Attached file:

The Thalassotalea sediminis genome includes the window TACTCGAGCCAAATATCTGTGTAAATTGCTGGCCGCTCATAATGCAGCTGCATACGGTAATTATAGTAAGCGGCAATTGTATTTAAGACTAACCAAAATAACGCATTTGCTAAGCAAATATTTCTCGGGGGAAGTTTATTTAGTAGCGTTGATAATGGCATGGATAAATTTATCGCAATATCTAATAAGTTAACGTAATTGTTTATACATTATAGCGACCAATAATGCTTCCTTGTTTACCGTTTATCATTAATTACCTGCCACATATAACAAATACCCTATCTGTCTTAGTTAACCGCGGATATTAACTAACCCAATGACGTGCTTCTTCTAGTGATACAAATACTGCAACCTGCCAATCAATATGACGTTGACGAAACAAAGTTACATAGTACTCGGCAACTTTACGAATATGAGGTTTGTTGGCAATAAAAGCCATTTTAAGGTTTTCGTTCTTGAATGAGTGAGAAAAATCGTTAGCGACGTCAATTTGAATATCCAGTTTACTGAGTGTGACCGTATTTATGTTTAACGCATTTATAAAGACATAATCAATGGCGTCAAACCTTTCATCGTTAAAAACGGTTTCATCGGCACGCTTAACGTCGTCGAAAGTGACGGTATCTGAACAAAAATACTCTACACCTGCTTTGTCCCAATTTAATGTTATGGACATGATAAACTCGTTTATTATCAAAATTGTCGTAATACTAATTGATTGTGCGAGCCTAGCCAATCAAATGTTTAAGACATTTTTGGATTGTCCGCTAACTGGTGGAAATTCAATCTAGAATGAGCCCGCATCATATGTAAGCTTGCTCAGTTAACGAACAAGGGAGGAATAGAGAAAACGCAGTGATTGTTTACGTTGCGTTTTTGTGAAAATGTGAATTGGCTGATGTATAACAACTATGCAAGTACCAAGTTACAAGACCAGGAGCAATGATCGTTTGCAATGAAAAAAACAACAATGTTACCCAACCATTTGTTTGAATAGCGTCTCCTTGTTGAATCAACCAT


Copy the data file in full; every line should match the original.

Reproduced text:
The Thalassotalea sediminis genome includes the window TACTCGAGCCAAATATCTGTGTAAATTGCTGGCCGCTCATAATGCAGCTGCATACGGTAATTATAGTAAGCGGCAATTGTATTTAAGACTAACCAAAATAACGCATTTGCTAAGCAAATATTTCTCGGGGGAAGTTTATTTAGTAGCGTTGATAATGGCATGGATAAATTTATCGCAATATCTAATAAGTTAACGTAATTGTTTATACATTATAGCGACCAATAATGCTTCCTTGTTTACCGTTTATCATTAATTACCTGCCACATATAACAAATACCCTATCTGTCTTAGTTAACCGCGGATATTAACTAACCCAATGACGTGCTTCTTCTAGTGATACAAATACTGCAACCTGCCAATCAATATGACGTTGACGAAACAAAGTTACATAGTACTCGGCAACTTTACGAATATGAGGTTTGTTGGCAATAAAAGCCATTTTAAGGTTTTCGTTCTTGAATGAGTGAGAAAAATCGTTAGCGACGTCAATTTGAATATCCAGTTTACTGAGTGTGACCGTATTTATGTTTAACGCATTTATAAAGACATAATCAATGGCGTCAAACCTTTCATCGTTAAAAACGGTTTCATCGGCACGCTTAACGTCGTCGAAAGTGACGGTATCTGAACAAAAATACTCTACACCTGCTTTGTCCCAATTTAATGTTATGGACATGATAAACTCGTTTATTATCAAAATTGTCGTAATACTAATTGATTGTGCGAGCCTAGCCAATCAAATGTTTAAGACATTTTTGGATTGTCCGCTAACTGGTGGAAATTCAATCTAGAATGAGCCCGCATCATATGTAAGCTTGCTCAGTTAACGAACAAGGGAGGAATAGAGAAAACGCAGTGATTGTTTACGTTGCGTTTTTGTGAAAATGTGAATTGGCTGATGTATAACAACTATGCAAGTACCAAGTTACAAGACCAGGAGCAATGATCGTTTGCAATGAAAAAAACAACAATGTTACCCAACCATTTGTTTGAATAGCGTCTCCTTGTTGAATCAACCAT